The two dogs got along great, alternately wrestling playfully and ignoring each other, or walking around together side-by-side. During the time, Leanne kept up a running commentary decoding their behavior for us, and describing what she knew of Butters.
It turned out that Butters was a special favorite of hers—she said she was a bit conflicted between wanting Butters to find a good home, on the one hand, and not wanting to see him go on the other. For my part, I felt I could almost detect the point when she decided we were the right placement for her charge—her reserve and wariness of us subsided and she got enthusiastic and friendly. Maybe she'll read this and share the story from her own perspective. It was mainly the dogs who made the decision for both of us, though, I'm guessing—they just seemed to like each other so well and get along so naturally. They seemed like a match. It wasn't hard to see.
I really don't know at what stage "this sure is a nice puppy" morphed into "we're adopting this nice puppy." But a couple of days later, adoption papers signed, we brought Butters home.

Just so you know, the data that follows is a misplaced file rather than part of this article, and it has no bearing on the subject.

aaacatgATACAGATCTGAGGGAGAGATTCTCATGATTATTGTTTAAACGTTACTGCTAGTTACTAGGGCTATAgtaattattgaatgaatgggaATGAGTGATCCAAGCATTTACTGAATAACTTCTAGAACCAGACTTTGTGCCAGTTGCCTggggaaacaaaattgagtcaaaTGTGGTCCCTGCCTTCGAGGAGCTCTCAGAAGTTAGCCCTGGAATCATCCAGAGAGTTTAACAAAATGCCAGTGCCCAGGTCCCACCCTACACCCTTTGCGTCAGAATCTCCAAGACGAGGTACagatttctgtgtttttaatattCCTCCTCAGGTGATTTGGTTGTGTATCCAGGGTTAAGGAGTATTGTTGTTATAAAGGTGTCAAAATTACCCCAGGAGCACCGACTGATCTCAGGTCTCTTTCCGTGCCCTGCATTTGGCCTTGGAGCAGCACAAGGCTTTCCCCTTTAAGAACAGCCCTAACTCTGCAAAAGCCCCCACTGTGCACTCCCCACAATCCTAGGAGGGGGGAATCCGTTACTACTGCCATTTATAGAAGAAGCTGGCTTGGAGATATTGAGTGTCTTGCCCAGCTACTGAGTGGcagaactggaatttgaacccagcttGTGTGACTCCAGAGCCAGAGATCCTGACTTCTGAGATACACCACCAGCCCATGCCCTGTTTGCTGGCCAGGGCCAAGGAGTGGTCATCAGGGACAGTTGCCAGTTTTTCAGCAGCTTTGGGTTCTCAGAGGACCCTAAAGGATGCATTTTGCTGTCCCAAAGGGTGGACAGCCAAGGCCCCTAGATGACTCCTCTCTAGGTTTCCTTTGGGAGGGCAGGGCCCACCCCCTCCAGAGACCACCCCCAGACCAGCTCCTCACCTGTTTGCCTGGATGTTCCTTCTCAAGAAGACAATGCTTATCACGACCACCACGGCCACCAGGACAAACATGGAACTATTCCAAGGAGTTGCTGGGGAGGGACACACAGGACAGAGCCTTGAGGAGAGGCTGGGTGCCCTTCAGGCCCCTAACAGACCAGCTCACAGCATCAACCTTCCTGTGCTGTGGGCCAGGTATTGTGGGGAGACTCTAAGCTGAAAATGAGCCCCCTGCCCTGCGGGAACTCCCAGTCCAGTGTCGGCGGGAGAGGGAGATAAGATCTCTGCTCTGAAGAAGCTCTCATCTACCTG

To reintroduce them, I left Xander, his girlfriend Jenna, and Butters on the corner at the end of the alley. Then I went to get Lulu as if I were taking her on an ordinary walk. That way the two dogs encounter each other on neutral territory. They remembered each other, of course, and were very happy to reunite.
Then we took them on a long walk to get them used to each other and scrub a bit of excess energy off. The introduction to the house was smooth as silk—no issues.
It can be exhausting and anxiety-provoking to bring a new puppy into the household, especially one who's nearly full size. I have to say it went about as well as I could possibly imagine—both dogs just took to each other. Butters is remarkably smart and almost effortlessly trainable, and he seems just overjoyed to be here. He's very affectionate, to both of us and to Lulu.